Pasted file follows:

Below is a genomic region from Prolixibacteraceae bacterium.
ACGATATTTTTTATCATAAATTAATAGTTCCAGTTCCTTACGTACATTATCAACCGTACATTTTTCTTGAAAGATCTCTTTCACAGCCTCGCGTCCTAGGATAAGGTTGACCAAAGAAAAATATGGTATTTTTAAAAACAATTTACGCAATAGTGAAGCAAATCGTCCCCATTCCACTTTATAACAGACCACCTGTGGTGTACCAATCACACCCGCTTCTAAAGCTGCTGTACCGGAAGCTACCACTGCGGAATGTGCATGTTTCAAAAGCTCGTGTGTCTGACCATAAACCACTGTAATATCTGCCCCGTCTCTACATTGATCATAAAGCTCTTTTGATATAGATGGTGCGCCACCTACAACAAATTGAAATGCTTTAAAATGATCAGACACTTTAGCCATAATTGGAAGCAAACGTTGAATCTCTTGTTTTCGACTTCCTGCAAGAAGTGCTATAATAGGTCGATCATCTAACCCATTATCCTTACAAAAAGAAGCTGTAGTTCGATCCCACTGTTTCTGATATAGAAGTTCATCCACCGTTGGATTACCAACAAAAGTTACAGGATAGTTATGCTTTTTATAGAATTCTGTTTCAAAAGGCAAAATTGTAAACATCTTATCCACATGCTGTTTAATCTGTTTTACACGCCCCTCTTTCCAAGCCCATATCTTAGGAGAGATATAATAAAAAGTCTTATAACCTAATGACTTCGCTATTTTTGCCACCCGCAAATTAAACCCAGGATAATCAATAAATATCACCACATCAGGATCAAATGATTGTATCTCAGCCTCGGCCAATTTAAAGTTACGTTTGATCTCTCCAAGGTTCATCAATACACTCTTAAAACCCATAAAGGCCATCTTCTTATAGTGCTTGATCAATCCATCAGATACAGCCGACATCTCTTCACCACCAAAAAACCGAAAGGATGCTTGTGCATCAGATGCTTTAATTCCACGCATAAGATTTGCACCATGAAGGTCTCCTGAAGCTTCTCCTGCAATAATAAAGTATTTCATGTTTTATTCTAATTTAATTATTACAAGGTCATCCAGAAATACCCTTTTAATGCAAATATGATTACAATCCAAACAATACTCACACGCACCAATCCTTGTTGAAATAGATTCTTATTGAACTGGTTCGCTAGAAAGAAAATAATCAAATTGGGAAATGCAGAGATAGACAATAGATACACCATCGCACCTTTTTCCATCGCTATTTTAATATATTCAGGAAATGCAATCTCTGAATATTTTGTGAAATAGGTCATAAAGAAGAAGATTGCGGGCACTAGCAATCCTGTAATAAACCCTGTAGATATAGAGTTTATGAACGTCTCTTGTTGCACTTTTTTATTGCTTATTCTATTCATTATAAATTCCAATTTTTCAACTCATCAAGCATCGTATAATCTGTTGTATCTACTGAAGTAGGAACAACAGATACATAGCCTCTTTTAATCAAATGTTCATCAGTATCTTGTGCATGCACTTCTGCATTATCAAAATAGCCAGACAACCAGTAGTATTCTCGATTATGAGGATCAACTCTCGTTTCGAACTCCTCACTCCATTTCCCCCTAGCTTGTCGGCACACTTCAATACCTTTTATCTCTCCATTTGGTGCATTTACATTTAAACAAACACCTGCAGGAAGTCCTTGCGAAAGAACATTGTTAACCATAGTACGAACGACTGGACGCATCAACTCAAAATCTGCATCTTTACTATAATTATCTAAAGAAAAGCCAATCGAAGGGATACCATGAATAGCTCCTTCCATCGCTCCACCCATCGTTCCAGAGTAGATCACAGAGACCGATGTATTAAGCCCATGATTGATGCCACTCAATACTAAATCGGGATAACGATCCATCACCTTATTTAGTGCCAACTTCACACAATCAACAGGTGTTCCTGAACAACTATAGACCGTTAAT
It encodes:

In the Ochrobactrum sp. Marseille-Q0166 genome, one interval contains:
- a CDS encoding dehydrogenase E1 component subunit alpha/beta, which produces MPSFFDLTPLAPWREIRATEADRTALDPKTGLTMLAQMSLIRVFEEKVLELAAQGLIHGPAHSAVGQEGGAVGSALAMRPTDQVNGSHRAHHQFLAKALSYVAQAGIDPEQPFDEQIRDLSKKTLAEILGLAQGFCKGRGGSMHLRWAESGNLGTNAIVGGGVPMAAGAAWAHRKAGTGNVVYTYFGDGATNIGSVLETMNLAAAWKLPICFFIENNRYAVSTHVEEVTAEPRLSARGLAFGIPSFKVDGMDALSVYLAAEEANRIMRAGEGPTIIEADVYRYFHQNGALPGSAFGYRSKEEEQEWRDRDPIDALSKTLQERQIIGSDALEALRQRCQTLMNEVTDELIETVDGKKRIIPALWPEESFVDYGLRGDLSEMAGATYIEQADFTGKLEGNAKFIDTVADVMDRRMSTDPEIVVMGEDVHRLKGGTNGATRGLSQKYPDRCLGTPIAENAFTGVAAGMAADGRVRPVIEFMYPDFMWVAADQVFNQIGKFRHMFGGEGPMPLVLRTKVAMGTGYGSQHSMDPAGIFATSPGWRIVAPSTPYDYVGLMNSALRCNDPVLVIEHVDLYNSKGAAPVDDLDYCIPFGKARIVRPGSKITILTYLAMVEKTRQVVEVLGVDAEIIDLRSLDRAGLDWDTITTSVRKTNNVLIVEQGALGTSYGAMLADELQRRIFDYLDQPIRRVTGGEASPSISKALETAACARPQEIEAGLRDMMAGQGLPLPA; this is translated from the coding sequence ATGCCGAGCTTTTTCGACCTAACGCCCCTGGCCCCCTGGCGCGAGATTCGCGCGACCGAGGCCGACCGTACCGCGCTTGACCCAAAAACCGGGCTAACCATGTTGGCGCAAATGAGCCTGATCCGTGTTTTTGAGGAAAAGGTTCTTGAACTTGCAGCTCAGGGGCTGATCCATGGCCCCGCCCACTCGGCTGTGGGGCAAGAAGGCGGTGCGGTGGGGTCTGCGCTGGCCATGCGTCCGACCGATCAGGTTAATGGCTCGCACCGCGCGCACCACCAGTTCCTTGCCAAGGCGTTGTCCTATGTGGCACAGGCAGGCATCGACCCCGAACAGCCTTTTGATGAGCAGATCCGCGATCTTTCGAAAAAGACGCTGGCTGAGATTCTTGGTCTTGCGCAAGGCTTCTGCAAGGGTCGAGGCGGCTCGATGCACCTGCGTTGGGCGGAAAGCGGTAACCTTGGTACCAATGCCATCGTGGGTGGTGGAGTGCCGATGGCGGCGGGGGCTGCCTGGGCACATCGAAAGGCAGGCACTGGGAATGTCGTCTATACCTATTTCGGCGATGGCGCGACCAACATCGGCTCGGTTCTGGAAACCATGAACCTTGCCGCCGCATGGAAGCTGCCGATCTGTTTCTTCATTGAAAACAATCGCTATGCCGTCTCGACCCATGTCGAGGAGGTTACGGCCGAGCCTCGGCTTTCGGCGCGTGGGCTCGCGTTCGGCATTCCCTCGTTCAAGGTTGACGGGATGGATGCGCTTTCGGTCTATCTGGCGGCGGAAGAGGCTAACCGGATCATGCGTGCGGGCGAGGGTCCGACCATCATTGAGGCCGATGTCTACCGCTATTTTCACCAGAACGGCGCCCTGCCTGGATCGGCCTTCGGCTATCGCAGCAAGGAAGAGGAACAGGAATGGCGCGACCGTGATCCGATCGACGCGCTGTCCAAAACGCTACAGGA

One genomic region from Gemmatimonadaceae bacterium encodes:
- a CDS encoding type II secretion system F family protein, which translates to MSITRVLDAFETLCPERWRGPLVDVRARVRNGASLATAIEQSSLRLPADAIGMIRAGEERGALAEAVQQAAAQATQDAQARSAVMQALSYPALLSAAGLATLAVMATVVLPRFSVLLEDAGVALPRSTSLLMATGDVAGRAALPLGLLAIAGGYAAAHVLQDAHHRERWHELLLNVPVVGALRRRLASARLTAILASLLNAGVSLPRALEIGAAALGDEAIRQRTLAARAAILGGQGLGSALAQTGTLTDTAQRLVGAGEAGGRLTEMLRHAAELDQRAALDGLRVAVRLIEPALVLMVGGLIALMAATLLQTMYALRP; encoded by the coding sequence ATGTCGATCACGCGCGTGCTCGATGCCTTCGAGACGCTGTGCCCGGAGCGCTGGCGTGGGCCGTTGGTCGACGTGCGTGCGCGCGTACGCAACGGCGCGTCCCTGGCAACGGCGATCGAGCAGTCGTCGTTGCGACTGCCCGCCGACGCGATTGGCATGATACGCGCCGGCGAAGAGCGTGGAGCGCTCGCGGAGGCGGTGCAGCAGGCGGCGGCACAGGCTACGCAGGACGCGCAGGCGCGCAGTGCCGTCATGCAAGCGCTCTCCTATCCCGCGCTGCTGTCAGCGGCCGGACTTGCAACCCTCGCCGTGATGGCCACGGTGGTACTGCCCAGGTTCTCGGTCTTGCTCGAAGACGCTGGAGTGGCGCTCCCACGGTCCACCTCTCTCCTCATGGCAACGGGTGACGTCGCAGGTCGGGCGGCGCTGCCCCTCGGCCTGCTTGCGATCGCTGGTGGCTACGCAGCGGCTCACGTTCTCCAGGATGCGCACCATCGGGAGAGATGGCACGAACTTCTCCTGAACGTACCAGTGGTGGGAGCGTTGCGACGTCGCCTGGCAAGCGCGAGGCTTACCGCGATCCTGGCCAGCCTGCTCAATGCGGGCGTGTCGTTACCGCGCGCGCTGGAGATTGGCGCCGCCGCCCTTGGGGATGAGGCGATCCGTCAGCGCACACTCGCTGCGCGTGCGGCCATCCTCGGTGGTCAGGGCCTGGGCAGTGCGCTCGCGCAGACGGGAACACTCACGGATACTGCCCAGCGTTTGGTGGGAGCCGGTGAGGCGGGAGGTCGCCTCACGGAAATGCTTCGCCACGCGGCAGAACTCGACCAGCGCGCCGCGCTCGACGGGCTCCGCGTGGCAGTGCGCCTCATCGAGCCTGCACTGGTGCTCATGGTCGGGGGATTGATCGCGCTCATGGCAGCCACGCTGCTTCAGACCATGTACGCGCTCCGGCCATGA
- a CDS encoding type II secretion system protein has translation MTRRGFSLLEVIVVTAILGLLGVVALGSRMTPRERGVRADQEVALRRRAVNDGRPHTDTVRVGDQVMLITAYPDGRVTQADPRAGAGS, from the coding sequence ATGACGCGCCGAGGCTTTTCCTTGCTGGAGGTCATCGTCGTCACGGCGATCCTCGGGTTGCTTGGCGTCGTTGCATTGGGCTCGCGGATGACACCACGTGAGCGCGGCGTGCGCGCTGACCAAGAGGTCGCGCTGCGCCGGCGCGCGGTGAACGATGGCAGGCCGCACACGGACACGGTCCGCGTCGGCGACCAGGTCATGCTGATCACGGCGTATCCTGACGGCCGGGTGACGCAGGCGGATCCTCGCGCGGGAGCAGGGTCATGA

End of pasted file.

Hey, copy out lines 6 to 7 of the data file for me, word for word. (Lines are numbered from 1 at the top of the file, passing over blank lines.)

One genomic region from Gemmatimonadaceae bacterium encodes:
- a CDS encoding type II secretion system F family protein, which translates to MSITRVLDAFETLCPERWRGPLVDVRARVRNGASLATAIEQSSLRLPADAIGMIRAGEERGALAEAVQQAAAQATQDAQARSAVMQALSYPALLSAAGLATLAVMATVVLPRFSVLLEDAGVALPRSTSLLMATGDVAGRAALPLGLLAIAGGYAAAHVLQDAHHRERWHELLLNVPVVGALRRRLASARLTAILASLLNAGVSLPRALEIGAAALGDEAIRQRTLAARAAILGGQGLGSALAQTGTLTDTAQRLVGAGEAGGRLTEMLRHAAELDQRAALDGLRVAVRLIEPALVLMVGGLIALMAATLLQTMYALRP; encoded by the coding sequence ATGTCGATCACGCGCGTGCTCGATGCCTTCGAGACGCTGTGCCCGGAGCGCTGGCGTGGGCCGTTGGTCGACGTGCGTGCGCGCGTACGCAACGGCGCGTCCCTGGCAACGGCGATCGAGCAGTCGTCGTTGCGACTGCCCGCCGACGCGATTGGCATGATACGCGCCGGCGAAGAGCGTGGAGCGCTCGCGGAGGCGGTGCAGCAGGCGGCGGCACAGGCTACGCAGGACGCGCAGGCGCGCAGTGCCGTCATGCAAGCGCTCTCCTATCCCGCGCTGCTGTCAGCGGCCGGACTTGCAACCCTCGCCGTGATGGCCACGGTGGTACTGCCCAGGTTCTCGGTCTTGCTCGAAGACGCTGGAGTGGCGCTCCCACGGTCCACCTCTCTCCTCATGGCAACGGGTGACGTCGCAGGTCGGGCGGCGCTGCCCCTCGGCCTGCTTGCGATCGCTGGTGGCTACGCAGCGGCTCACGTTCTCCAGGATGCGCACCATCGGGAGAGATGGCACGAACTTCTCCTGAACGTACCAGTGGTGGGAGCGTTGCGACGTCGCCTGGCAAGCGCGAGGCTTACCGCGATCCTGGCCAGCCTGCTCAATGCGGGCGTGTCGTTACCGCGCGCGCTGGAGATTGGCGCCGCCGCCCTTGGGGATGAGGCGATCCGTCAGCGCACACTCGCTGCGCGTGCGGCCATCCTCGGTGGTCAGGGCCTGGGCAGTGCGCTCGCGCAGACGGGAACACTCACGGATACTGCCCAGCGTTTGGTGGGAGCCGGTGAGGCGGGAGGTCGCCTCACGGAAATGCTTCGCCACGCGGCAGAACTCGACCAGCGCGCCGCGCTCGACGGGCTCCGCGTGGCAGTGCGCCTCATCGAGCCTGCACTGGTGCTCATGGTCGGGGGATTGATCGCGCTCATGGCAGCCACGCTGCTTCAGACCATGTACGCGCTCCGGCCATGA